“In this case, there is nothing like acting CJ. I don’t want to have acting CJ. I want to do my own thing on time and we did it on time. And JSC in their wisdom submitted two people’s name and NJC recommended one and you are now playing politics, that it is the governor.”
The NJC, he further said is constitutionally empowered to recommend who becomes a CJ, pointing out that it was mischievous for the International Federation of Women Lawyers (FIDA) and some lawyers to politicise the appointment of judicial officers by the NJC.
This same rancour erupted in the state in 2001 when Justice Felix Ichoku was retiring. Odili was the governor then and the two most senior Judges namely: Justice Sotonye Denton-West and Justice Elizabeth Membere (now late) were side lined.
Justice Iche Ndu who was of Isiokpo Division (in Rivers state) then and was said to be a classmate of Justice Mary Odili at the University of Nigeria, Enugu Campus was chosen and sworn in as the CJ of the state.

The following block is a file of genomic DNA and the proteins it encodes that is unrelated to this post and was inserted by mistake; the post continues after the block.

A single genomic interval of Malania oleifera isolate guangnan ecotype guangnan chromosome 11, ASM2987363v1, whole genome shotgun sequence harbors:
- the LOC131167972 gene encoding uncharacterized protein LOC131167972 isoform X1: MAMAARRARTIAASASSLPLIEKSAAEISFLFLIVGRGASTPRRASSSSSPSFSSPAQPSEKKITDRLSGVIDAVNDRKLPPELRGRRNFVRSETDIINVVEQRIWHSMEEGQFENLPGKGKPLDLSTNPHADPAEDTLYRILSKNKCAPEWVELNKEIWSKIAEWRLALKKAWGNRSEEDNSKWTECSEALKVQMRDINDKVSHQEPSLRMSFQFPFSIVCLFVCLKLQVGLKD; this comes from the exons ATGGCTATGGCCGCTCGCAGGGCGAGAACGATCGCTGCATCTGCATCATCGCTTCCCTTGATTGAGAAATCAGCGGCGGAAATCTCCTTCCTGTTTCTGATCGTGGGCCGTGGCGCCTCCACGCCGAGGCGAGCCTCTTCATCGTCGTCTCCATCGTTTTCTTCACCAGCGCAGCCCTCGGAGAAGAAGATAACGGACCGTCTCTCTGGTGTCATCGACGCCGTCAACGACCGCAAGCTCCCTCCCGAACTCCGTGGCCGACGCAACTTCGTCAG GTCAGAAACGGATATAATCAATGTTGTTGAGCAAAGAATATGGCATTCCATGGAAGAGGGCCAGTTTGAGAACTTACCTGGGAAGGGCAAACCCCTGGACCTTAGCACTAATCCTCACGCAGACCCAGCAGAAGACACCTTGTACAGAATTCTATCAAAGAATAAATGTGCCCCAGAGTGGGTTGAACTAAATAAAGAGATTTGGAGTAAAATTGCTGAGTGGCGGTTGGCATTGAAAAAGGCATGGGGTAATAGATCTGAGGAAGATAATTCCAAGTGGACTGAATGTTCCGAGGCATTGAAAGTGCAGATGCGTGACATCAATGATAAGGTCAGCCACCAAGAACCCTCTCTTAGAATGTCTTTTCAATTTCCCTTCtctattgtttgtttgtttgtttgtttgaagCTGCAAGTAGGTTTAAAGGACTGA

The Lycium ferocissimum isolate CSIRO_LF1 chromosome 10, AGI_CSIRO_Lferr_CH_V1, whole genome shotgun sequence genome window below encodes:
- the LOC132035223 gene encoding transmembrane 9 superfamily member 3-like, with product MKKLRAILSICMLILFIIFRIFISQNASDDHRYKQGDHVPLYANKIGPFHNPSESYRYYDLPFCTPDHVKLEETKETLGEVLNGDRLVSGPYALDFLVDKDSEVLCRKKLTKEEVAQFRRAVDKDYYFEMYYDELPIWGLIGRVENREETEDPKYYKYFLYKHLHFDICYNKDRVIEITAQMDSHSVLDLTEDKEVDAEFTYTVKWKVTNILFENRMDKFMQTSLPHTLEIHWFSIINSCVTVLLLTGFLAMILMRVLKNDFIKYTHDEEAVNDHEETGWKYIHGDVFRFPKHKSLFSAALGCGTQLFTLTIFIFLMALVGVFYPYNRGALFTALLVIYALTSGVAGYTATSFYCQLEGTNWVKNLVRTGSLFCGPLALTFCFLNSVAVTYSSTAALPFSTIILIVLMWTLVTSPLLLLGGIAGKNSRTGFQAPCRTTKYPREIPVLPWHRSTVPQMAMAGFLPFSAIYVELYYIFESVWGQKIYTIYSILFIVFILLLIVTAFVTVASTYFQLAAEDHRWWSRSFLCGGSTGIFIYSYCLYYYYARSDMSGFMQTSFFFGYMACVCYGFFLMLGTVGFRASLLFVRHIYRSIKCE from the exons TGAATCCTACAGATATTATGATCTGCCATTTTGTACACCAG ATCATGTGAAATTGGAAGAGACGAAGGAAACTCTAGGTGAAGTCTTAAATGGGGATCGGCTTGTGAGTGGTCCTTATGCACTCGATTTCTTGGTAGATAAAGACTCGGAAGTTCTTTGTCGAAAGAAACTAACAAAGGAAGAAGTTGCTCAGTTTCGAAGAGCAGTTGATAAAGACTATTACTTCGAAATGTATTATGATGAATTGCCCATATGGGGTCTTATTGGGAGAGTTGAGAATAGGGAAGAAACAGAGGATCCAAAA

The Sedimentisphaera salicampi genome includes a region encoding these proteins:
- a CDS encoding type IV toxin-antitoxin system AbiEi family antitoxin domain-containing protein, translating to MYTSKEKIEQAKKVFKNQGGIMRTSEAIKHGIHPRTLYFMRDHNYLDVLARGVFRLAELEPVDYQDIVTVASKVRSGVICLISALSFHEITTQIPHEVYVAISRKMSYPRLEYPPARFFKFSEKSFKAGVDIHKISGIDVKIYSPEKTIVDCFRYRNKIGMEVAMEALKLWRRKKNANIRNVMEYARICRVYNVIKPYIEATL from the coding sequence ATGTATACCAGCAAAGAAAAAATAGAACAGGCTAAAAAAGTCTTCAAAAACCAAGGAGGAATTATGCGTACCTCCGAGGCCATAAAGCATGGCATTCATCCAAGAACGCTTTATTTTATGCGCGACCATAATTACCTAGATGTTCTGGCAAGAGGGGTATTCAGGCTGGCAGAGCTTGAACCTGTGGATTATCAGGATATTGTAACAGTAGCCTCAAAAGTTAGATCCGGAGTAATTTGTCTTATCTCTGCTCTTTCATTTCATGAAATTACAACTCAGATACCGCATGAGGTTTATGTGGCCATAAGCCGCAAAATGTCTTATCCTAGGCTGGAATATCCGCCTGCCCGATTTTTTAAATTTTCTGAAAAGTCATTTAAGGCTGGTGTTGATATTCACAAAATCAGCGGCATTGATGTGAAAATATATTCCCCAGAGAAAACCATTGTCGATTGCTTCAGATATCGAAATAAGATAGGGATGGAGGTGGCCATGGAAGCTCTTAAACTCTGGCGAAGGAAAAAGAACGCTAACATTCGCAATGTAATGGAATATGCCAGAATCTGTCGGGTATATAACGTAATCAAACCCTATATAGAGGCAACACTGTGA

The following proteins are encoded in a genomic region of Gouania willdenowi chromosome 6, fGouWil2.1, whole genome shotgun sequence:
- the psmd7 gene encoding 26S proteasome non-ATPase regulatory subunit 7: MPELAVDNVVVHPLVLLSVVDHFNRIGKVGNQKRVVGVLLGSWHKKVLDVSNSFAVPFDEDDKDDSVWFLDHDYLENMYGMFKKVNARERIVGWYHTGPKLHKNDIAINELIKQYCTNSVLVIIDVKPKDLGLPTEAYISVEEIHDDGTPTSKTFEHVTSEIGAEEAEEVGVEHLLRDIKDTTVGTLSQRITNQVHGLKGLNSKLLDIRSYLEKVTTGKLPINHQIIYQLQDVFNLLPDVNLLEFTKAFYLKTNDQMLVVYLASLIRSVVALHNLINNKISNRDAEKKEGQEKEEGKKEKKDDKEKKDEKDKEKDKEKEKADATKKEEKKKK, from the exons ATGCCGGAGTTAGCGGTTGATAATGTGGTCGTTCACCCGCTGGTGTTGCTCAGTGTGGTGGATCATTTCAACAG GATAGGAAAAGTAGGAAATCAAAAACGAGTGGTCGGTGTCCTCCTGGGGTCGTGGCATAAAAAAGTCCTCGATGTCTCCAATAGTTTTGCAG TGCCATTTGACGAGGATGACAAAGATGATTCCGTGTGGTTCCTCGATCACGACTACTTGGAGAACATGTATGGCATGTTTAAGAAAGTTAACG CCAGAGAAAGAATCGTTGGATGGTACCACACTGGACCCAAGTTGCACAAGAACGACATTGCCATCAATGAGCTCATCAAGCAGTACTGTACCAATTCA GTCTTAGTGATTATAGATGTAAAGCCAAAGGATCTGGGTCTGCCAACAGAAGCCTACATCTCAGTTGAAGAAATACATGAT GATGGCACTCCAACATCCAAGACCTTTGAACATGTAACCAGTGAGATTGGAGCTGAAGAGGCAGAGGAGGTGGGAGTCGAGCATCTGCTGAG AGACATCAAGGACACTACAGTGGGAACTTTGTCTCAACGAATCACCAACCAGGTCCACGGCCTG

This threw up agitations in the judicial circle in the state as many lawyers complained that the order of seniority was not followed.
These two most senior judges in the state then later moved on with their lives. Though Membere later passed on but shortly after that, Denton-West was elevated to Court of Appeal and retired honourably a few years ago.
However, following the controversy being generated by the appointment of Amadi now and which has divided lawyers in the state, it is difficult to tell if Akpughunum and those on her side will just grin and bear it or will they begin to kick against it with litigations. The nominee of Wike for the CJ office was confirmed by the Rivers State House of Assembly a few days before the public holiday of April 2, 2021.